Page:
On the other hand, 4-year-old Brett is asserting himself in a more positive manner His extensive language skills enable him to let his friend, Tony, know exactly how he is feeling about the situation. Because 4-year-- olds are beginning to be able to see things from another child's point of view, Brett realizes that Tony won't have anything to play with if he takes the truck away. Brett tries out his negotiation skills as he attempts to avoid a conflict with his best friend by offering to trade the fire truck for the hose. Socially more experienced than threes, 4-year-olds often exhibit reciprocal behaviors such as compromising, bargaining, sharing, or taking turns with desired possessions.
Rules and Expectations
Rules made up by the children help preschoolers define their play and practice their social and language skills.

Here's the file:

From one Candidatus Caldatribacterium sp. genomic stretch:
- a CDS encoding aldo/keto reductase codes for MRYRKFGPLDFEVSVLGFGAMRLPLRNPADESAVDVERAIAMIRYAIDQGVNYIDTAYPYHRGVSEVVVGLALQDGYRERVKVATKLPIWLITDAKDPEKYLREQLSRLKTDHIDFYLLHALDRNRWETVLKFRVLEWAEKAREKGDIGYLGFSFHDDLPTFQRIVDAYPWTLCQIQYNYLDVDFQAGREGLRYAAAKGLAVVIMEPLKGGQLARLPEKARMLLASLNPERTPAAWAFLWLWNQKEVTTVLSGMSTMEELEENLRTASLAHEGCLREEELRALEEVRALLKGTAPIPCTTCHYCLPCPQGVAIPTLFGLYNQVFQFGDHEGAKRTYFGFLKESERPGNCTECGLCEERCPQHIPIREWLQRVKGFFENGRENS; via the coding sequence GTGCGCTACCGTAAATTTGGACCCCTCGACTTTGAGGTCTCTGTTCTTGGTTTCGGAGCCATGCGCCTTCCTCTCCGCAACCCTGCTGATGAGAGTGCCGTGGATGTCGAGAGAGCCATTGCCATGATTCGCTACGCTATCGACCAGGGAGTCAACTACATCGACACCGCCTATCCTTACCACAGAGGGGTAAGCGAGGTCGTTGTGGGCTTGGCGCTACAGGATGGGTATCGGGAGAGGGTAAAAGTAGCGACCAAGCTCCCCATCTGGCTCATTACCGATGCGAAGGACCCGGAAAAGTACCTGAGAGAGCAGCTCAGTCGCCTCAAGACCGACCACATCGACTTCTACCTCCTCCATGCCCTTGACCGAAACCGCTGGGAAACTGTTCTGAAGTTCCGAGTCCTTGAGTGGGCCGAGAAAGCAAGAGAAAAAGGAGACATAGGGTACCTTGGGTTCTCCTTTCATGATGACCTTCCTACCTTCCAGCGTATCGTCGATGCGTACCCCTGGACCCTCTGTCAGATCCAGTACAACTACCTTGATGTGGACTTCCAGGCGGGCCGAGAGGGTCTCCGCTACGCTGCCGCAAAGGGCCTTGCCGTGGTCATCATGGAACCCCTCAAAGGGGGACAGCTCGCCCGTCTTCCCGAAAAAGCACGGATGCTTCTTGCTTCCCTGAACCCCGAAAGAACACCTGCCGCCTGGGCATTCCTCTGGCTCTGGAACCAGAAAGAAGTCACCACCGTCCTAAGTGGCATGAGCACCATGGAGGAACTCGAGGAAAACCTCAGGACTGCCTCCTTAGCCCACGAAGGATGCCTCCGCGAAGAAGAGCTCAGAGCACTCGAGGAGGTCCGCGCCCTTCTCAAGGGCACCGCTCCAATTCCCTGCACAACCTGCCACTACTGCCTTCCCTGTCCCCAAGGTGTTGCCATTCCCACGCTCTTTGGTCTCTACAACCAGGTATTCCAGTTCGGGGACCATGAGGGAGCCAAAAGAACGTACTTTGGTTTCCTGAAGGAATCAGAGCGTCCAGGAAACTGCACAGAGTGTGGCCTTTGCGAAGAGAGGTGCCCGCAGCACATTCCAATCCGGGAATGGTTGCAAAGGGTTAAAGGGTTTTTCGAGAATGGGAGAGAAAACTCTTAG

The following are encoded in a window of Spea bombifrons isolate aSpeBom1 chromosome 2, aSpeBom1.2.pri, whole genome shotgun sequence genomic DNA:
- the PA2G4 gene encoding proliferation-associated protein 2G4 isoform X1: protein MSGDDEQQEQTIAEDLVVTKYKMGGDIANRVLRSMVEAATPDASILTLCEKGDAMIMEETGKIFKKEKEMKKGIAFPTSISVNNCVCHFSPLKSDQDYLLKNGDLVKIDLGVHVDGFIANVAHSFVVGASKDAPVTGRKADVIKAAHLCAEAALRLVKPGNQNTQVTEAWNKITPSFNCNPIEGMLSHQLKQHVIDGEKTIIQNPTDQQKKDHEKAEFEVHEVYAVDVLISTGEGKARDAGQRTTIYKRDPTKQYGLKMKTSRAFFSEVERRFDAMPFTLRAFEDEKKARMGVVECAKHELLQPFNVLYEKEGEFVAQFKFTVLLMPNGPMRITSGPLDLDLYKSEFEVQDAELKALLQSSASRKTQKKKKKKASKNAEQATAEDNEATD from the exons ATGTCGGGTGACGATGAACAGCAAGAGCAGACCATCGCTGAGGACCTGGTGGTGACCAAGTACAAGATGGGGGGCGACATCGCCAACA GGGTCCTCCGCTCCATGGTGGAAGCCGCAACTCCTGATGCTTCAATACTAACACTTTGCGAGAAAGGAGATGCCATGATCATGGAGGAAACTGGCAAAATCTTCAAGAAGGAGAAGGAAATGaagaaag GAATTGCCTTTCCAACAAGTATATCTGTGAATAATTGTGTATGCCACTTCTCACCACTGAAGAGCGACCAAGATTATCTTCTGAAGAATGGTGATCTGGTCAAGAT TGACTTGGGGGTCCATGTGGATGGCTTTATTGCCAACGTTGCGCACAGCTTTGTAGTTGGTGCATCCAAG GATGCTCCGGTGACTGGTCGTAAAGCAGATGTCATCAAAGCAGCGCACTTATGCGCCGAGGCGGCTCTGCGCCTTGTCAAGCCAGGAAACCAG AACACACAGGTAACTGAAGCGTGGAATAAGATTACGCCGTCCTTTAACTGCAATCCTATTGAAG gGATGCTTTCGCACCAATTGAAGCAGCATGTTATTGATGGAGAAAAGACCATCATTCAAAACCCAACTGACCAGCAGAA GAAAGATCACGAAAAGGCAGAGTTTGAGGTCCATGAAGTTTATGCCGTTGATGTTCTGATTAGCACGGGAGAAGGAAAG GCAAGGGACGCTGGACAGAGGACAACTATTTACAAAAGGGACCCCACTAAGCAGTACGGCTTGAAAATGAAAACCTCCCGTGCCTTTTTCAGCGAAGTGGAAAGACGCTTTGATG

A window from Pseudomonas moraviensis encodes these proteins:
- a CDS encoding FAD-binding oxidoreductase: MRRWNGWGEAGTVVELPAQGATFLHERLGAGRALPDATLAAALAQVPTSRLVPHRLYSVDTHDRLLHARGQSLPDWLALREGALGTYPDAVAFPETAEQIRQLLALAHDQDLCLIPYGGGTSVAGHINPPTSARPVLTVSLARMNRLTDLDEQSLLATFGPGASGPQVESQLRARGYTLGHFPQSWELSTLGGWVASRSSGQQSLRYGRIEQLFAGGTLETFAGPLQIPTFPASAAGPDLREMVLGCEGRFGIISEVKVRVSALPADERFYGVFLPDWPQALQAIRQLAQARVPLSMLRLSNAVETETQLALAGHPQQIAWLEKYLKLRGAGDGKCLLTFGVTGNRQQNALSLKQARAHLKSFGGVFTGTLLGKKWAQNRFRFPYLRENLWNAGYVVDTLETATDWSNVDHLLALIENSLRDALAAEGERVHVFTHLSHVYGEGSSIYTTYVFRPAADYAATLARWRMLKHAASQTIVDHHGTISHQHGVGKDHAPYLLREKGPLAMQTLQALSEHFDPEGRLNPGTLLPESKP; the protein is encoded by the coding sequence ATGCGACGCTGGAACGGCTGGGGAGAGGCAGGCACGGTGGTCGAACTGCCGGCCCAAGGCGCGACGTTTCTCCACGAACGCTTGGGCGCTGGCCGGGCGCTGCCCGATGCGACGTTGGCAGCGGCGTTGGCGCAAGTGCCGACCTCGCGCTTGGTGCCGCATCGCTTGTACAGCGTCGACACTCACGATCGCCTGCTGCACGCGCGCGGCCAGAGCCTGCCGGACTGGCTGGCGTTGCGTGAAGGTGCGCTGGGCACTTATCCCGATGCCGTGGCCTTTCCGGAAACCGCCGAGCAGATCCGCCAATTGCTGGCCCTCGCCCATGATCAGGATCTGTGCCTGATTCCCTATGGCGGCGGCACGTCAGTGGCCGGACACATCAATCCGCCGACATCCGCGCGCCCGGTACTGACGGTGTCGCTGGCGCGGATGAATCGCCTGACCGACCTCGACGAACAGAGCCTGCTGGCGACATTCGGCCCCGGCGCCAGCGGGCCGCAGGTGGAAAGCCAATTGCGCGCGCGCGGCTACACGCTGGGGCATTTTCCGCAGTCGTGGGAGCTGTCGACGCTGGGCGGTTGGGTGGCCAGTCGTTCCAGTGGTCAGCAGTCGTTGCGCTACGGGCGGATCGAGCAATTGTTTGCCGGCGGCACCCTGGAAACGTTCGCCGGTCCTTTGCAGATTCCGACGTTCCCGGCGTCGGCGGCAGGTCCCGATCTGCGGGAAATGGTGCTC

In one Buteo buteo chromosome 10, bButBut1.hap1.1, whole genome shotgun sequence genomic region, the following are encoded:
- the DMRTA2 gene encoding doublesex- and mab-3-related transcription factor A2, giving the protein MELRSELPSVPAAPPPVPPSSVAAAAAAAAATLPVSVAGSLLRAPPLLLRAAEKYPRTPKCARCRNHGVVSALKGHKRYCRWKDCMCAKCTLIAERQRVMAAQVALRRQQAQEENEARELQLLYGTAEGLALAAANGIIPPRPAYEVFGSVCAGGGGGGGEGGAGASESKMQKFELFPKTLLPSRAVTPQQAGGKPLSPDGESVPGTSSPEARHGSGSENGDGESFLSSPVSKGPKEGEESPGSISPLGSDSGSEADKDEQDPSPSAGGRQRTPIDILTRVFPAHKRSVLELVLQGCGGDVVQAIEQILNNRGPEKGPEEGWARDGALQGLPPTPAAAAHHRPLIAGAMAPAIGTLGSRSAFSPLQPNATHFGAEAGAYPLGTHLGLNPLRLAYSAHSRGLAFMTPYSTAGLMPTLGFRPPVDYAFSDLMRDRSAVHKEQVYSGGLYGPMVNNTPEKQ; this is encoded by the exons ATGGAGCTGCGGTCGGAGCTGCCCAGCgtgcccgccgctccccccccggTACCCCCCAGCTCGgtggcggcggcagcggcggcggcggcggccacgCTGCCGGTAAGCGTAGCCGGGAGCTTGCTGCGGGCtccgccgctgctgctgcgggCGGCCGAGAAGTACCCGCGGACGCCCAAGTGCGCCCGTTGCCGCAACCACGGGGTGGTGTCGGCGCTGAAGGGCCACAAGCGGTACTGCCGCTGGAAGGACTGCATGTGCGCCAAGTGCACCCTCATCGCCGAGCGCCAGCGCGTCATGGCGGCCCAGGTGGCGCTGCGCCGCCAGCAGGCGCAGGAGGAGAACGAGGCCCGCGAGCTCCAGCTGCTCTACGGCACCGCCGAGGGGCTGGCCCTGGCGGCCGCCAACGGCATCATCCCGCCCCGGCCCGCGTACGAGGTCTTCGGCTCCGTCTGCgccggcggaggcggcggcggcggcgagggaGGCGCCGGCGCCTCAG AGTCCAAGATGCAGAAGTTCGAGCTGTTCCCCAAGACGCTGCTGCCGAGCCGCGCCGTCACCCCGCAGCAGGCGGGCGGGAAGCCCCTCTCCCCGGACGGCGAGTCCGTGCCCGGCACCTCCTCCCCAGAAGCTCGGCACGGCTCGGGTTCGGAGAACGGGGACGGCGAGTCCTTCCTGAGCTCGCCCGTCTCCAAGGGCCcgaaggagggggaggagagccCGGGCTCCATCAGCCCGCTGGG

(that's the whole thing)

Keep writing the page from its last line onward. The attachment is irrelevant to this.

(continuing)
When 3-year-old Jill says to Jessica, "Follow me!" and Jessica doesn't do this, she may receive a frown, another verbal reminder, and then be left behind. The 3-- year-old calling out directions is usually more interested in her own activity than the other child's feelings. She may then try to engage a new playmate. The child left behind may decide to look for a more interesting project.
This activity is more complicated for fours. By demanding, "Follow me to the swings!" Marco may feel the need to make it clear to his friends that he is the leader in charge and a power struggle can arise. Frequently, a child who doesn't follow the rules is excluded from a small select group of threes.
Challenged by Conflict